Appeals from the Order of the Court of Common Pleas of Westmoreland County in case of John Kilvady, deceased, Helen D. Kilvady, Widow v. United States Steel Corporation and Commonwealth of Pennsylvania, No. 3663 of 1983.
Henry A. Riley, Assistant Counsel, with him, Paul A. Robb and Thomas D. Gould, Assistant Counsels, for appellant, Department of Labor & Industry, Bureau of Workers' Compensation.
Robert C. Jones, for appellant, United States Steel Corporation.
Bernard S. Shire, with him, Mark S. Galper, Shire & Bergstein, for appellee, Helen D. Kilvady.
Judges Doyle and Palladino, and Senior Judge Kalish, sitting as a panel of three. Opinion by Judge Doyle. Dissenting Opinion by Senior Judge Kalish.
[ 90 Pa. Commw. Page 587]
The Commonwealth of Pennsylvania, Bureau of Workers' Compensation (Bureau)*fn1 and the United States Steel Corporation (U.S.S.)*fn2 have filed notices of appeal from the order of the Court of Common Pleas of Westmoreland County which reversed an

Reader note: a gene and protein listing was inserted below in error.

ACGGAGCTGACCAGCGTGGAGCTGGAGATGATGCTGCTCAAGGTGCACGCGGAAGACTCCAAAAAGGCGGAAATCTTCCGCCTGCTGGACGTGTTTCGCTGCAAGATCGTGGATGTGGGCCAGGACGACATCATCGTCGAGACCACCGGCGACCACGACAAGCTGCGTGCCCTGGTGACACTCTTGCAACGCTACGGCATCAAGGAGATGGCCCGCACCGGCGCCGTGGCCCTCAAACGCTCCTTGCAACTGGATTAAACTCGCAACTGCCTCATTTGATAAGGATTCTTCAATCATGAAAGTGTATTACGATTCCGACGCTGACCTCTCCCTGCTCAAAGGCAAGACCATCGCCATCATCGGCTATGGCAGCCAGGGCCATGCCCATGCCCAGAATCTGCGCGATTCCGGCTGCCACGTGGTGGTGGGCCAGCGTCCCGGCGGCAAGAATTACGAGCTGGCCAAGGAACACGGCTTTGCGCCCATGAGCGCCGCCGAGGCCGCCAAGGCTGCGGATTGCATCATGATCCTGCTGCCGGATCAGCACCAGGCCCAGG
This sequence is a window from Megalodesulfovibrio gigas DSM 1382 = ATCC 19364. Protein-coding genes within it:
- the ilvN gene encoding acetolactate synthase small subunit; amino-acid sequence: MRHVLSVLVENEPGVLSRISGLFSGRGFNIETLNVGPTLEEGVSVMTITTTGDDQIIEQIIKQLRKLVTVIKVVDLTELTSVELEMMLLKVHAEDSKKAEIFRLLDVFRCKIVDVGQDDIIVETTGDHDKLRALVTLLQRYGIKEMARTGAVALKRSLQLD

[ 90 Pa. Commw. Page 588]
administrative denial of death benefits under The Pennsylvania Occupational Disease Act (Act).*fn3 These appeals have been consolidated for argument and this opinion will be dispositive of both.
Helen Kilvady (Claimant) filed a fatal claim petition on November 14, 1972 alleging that her husband, John Kilvady (decedent), died on January 17, 1972 from silicosis as a result of exposure to a silica hazard throughout the course of his employment with U.S.S. Decedent worked for U.S.S. from 1924 until November 8, 1957, when, due to the closing of his plant and to pulmonary problems, he left that employment. He came under the treatment of Dr. R. F. Kleinschmidt at some time before he left work and in July, 1957, Dr. Kleinschmidt diagnosed him as being totally disabled due to emphysema, glomerulonephritis and hypothyroidism. Dr. Kleinschmidt last examined decedent in 1966.
An autopsy performed by Dr. J. M. Brandon determined that decedent had been suffering from silicosis for some time prior to his death and that silicosis was the cause of his death. Dr. Brandon, however, was unable to determine if decedent became totally disabled from silicosis within four years after his separation from U.S.S. Subsequently, Dr. Brandon's autopsy report was reviewed by Dr. Kleinschmidt. As a result of that report, Dr. Kleinschmidt revised his 1957 diagnosis and concluded that decedent had been disabled by silicosis in 1957.
On June 22, 1976, a referee dismissed Claimant's petition concluding that she had failed to establish that decedent had been totally disabled from an occupational disease within a four year period after his last exposure to a silica hazard, and ...